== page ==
The Ministry of Information and Communications in 2008 formed an agency responsible for monitoring the internet and bloggers. Some 300 cybercafes have software that tracks visits to banned websites and records the personal information and browsing activities of users. According to new regulations enacted in 2008, blogging platforms operating in Vietnam are required to remove harmful content, report to the government every six months, and provide information about individual bloggers as requested. In August 2009, the Singapore-based platform Yahoo! 360°—used by the majority of Vietnamese bloggers—shut down due to glitches, forcing many bloggers to move their sites to WordPress or Facebook. However, access to Facebook had become patchy by year’s end following an official directive ordering ISPs to block the application.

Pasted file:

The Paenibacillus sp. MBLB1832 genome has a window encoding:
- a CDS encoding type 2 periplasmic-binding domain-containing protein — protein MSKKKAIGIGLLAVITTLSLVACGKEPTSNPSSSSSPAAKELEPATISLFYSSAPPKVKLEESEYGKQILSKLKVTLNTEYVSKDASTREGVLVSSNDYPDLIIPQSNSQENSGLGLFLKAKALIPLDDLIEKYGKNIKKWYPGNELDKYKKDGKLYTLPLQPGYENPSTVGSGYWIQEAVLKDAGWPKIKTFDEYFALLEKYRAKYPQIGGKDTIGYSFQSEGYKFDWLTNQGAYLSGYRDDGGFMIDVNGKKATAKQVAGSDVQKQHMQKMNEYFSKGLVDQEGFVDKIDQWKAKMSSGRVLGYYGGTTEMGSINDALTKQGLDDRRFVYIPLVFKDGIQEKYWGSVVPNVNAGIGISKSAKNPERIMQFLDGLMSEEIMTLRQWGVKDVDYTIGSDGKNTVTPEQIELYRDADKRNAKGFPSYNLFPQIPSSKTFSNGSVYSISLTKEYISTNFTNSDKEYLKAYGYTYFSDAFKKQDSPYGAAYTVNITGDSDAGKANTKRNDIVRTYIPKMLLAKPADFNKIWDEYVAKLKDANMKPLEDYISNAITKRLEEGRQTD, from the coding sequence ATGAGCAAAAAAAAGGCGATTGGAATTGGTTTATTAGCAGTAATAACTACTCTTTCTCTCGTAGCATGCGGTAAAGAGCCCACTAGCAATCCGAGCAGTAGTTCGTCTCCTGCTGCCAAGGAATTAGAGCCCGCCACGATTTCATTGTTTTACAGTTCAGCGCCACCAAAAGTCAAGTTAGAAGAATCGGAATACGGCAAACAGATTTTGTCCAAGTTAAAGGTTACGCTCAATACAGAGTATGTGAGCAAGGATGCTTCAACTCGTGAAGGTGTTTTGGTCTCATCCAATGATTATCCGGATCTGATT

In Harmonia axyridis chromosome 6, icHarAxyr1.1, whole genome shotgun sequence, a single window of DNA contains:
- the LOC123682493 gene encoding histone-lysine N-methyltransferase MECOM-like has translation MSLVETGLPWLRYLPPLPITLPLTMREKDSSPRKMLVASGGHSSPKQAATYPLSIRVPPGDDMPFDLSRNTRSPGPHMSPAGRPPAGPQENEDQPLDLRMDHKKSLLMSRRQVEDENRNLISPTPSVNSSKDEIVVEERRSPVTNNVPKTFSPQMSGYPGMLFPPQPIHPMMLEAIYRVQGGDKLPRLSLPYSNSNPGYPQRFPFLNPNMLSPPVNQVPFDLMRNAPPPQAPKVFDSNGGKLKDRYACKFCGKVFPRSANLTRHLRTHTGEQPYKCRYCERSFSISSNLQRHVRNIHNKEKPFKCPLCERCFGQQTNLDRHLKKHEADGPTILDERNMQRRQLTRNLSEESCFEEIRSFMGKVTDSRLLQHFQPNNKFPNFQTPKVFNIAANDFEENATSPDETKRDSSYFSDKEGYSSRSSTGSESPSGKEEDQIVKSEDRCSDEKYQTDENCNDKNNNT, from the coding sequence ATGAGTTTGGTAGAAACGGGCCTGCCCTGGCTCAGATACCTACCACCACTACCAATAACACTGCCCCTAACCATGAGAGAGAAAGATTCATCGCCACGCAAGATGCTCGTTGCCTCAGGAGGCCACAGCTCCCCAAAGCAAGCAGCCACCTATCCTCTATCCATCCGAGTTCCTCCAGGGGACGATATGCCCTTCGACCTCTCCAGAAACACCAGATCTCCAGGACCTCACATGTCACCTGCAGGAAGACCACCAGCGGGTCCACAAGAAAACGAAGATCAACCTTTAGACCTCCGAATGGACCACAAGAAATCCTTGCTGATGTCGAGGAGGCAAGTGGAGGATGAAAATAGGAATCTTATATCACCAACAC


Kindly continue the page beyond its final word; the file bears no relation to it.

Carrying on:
The Committee to Protect Journalists named Vietnam as one of the 10 worst countries to be a blogger in 2009. In addition to the nine bloggers sentenced in October, Nguyen Van Hai remained behind bars after being sentenced in 2008 to 30 months in prison for tax evasion, and two other bloggers were temporarily detained in August 2009 for allegedly jeopardizing national security through their writings. The first, Bui Thanh Hieu, who blogs under the name Nguoi Buon Gio, was detained after commenting on the Vietnam-China maritime dispute, a controversial bauxite mining project in the Central Highlands, and the June arrest of human rights lawyer Le Cong Dinh. According to the Free Journalists’ Network of Vietnam, police confiscated two computers and other personal belongings after taking Hieu away for questioning. A day later, police arrested Pham Doan Trang, a reporter for VietnamNet who had blogged about Vietnam’s maritime border dispute with China. After Trang’s arrest, the government blocked access to several of her articles.